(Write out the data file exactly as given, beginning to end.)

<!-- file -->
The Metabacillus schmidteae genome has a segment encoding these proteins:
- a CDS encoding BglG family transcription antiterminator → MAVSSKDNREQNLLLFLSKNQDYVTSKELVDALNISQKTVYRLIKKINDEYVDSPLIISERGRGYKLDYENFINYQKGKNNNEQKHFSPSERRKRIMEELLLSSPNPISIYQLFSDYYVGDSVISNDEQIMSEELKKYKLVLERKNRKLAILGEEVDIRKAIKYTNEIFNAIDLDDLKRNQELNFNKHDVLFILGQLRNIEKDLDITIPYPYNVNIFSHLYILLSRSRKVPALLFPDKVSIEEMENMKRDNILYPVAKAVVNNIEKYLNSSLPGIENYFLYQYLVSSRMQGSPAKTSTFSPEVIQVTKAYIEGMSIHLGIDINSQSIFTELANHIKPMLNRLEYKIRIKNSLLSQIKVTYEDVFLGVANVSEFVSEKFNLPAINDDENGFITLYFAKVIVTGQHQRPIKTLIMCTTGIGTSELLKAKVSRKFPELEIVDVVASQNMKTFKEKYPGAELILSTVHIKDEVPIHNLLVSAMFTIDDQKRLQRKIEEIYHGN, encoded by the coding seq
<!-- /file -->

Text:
The Metabacillus schmidteae genome has a segment encoding these proteins:
- a CDS encoding BglG family transcription antiterminator → MAVSSKDNREQNLLLFLSKNQDYVTSKELVDALNISQKTVYRLIKKINDEYVDSPLIISERGRGYKLDYENFINYQKGKNNNEQKHFSPSERRKRIMEELLLSSPNPISIYQLFSDYYVGDSVISNDEQIMSEELKKYKLVLERKNRKLAILGEEVDIRKAIKYTNEIFNAIDLDDLKRNQELNFNKHDVLFILGQLRNIEKDLDITIPYPYNVNIFSHLYILLSRSRKVPALLFPDKVSIEEMENMKRDNILYPVAKAVVNNIEKYLNSSLPGIENYFLYQYLVSSRMQGSPAKTSTFSPEVIQVTKAYIEGMSIHLGIDINSQSIFTELANHIKPMLNRLEYKIRIKNSLLSQIKVTYEDVFLGVANVSEFVSEKFNLPAINDDENGFITLYFAKVIVTGQHQRPIKTLIMCTTGIGTSELLKAKVSRKFPELEIVDVVASQNMKTFKEKYPGAELILSTVHIKDEVPIHNLLVSAMFTIDDQKRLQRKIEEIYHGN, encoded by the coding seq